In short, it is another slice of Bowie's twofold edge. The song is celebrating the sexual revolution of the sixties, our new freedom, but at the same time hints that we are nothing but slaves to our base animal urges. It applies for women as well, of course: instead of trying to pursue the possibilities that the Suffragettes and their like have opened for them, they are squandering it all on immediate gratifications.

Hey man, oh Henry, don't be unkind, go away
Hey man, I can't take you this time, no way
Hey man, hey droogie don't crash here
There's only room for one and here she comes, here she comes

The final verse gives us more of the same, showing the hero discarding his male friends in favor of female companionship. The "here she comes, here she comes" is lifted from the Velvet Underground's 'White Light / White Heat', suggesting that he is about to get his mind blown. The mention of "droogie", however, makes it more sinister. "Droogie" is how Alex, the hero of A Clockwork Orange, refers to his gang mates as they go on their rampages of assault and rape. It suggests that our hero may be enjoying the free spirit of his female counterparts, but deep down he gives them no respect and sees them as nothing but objects to satisfy his desires. The sexual revolution proclaimed that it would bring more love to the world, but the world that Bowie portrays shows, or at least hints, that the guys have not made the required mental shift and instead of making love they are exploiting the freedom to give the ladies a "wham bam, thank you ma'am" treatment. There is no love here, just lust.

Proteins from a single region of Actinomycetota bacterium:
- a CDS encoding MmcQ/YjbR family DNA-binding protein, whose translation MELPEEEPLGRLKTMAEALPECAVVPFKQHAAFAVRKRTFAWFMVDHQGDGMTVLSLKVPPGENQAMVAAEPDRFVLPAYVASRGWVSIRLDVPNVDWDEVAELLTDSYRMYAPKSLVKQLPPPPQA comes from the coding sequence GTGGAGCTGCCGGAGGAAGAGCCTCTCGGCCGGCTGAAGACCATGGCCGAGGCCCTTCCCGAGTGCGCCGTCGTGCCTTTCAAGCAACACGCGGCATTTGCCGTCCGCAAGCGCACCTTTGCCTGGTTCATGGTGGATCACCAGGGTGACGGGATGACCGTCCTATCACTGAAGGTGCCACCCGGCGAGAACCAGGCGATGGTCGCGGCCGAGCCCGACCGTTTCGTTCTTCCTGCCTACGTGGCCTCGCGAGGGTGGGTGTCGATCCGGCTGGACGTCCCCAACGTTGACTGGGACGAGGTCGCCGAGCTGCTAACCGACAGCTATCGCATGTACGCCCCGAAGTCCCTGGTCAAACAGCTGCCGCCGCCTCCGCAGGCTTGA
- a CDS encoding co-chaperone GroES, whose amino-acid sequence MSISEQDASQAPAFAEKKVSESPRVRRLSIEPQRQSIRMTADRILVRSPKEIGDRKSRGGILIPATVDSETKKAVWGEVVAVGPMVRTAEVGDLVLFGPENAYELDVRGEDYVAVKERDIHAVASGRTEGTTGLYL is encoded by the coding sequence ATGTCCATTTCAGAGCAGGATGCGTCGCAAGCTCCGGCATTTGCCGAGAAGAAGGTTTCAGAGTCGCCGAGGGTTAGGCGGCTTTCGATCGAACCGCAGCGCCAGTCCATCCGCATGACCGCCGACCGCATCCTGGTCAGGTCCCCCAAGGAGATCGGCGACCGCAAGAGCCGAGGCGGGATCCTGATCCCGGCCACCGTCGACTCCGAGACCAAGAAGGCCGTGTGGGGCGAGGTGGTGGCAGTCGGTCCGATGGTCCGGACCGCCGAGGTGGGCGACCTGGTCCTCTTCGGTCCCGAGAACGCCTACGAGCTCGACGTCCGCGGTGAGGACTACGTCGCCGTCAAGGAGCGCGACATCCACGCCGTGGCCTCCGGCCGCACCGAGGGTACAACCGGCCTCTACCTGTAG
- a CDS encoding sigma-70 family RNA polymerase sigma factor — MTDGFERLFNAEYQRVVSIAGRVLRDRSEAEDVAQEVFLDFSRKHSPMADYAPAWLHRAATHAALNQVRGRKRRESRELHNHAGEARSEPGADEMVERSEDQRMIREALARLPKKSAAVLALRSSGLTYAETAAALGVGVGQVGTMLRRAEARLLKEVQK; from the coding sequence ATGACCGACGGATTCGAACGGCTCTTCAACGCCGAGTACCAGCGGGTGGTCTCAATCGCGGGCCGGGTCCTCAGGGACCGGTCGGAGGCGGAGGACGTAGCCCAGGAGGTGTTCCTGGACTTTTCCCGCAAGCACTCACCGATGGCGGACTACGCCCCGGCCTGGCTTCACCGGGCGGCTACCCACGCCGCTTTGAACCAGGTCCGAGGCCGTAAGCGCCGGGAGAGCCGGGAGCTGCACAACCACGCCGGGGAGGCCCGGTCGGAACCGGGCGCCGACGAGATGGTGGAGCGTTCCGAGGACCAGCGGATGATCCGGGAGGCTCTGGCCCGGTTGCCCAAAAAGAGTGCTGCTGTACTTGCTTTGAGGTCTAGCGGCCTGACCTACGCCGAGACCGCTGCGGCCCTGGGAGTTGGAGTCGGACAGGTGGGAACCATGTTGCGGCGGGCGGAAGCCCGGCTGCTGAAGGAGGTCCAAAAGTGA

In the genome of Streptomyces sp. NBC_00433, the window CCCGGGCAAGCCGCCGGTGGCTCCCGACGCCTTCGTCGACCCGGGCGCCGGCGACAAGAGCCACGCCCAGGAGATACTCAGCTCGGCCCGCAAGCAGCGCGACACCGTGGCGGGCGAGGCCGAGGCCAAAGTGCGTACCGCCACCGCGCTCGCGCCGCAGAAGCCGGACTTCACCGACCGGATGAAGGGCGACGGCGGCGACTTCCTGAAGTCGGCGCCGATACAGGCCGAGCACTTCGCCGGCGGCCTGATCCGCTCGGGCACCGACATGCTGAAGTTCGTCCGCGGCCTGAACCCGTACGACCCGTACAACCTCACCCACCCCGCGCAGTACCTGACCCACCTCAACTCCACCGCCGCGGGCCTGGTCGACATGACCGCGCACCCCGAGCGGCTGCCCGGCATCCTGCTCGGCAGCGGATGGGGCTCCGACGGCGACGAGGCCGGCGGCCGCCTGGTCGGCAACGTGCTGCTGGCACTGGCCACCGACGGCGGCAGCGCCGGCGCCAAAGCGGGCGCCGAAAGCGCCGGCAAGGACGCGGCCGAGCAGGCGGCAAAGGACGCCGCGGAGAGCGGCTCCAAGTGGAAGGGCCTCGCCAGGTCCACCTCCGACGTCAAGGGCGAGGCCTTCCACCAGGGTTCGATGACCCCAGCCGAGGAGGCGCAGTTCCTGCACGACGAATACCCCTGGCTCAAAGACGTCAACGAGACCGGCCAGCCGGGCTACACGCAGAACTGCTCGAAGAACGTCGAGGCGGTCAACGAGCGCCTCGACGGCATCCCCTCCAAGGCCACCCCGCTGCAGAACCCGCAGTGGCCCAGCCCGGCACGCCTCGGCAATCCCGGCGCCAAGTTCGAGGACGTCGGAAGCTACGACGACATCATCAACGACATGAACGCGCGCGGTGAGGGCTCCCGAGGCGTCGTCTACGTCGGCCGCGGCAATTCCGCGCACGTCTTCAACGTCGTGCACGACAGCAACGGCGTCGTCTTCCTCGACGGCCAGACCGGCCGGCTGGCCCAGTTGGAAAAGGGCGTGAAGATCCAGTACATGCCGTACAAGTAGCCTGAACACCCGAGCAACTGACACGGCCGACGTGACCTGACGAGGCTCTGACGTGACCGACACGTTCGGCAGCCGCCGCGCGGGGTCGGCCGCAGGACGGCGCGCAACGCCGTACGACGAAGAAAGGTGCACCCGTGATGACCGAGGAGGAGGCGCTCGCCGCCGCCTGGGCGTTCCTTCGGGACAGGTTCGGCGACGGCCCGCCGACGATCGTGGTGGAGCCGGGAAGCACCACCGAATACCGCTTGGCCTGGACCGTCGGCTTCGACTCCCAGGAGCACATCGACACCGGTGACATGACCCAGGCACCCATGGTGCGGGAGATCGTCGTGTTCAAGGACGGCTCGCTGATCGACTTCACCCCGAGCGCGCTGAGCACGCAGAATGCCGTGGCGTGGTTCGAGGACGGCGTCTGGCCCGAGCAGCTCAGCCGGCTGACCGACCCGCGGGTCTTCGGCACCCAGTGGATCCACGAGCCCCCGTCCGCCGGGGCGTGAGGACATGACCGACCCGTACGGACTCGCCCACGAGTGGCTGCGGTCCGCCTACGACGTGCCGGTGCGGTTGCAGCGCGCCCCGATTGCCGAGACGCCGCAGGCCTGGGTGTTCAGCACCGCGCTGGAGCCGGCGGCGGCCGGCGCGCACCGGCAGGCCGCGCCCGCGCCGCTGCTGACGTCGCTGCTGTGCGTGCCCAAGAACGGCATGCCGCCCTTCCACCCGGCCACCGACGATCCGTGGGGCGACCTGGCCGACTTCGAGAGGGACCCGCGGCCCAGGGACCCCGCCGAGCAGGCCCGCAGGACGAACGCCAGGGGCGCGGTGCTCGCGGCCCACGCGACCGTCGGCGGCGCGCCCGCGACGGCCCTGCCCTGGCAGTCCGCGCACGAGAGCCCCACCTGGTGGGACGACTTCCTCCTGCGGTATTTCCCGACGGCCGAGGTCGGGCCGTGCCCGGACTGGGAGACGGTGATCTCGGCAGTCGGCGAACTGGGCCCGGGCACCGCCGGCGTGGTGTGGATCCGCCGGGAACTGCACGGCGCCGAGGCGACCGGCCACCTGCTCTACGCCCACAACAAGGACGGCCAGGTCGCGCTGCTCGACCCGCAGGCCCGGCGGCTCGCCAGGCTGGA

'Suffragette City', then, can be taken as an anthem for the sexual revolution, but also as a song about decadence, about betraying values for the sake of immediate gratifications. If we take the latter options, then it is an attack on the liberalism of the late sixties, which is endangering decades of feminist struggles. And as part of the Ziggy story, it shows us how the Ziggy cult, which started out as a "church of man love" in which no one was to be turned away on account of their sexual orientation, deteriorates into a tasteless orgy, in which any other kind of human ties are abandoned. The rush of the guitars and the ominous sax-sounding synth make for a great rock record, but evince a feeling of a culture hurtling towards its doom. During the album, we followed Ziggy's efforts to take us out of our miserable existence and lead us to a happy world. All his work is now down the drain.

Rockin' it with the Spiders...

'Suffragette City' was first offered to Mott the Hoople, a band that had the kind of droogie attitude it conveys. They turned it down, compelling Bowie to write 'All the Young Dudes' instead, and saving this one for Ziggy. Since then it has been covered many times by many acts, making the moniker 'Suffragette City' popular enough to be a adopted by many feminist writers as a title for their articles, returning it to its rightful place.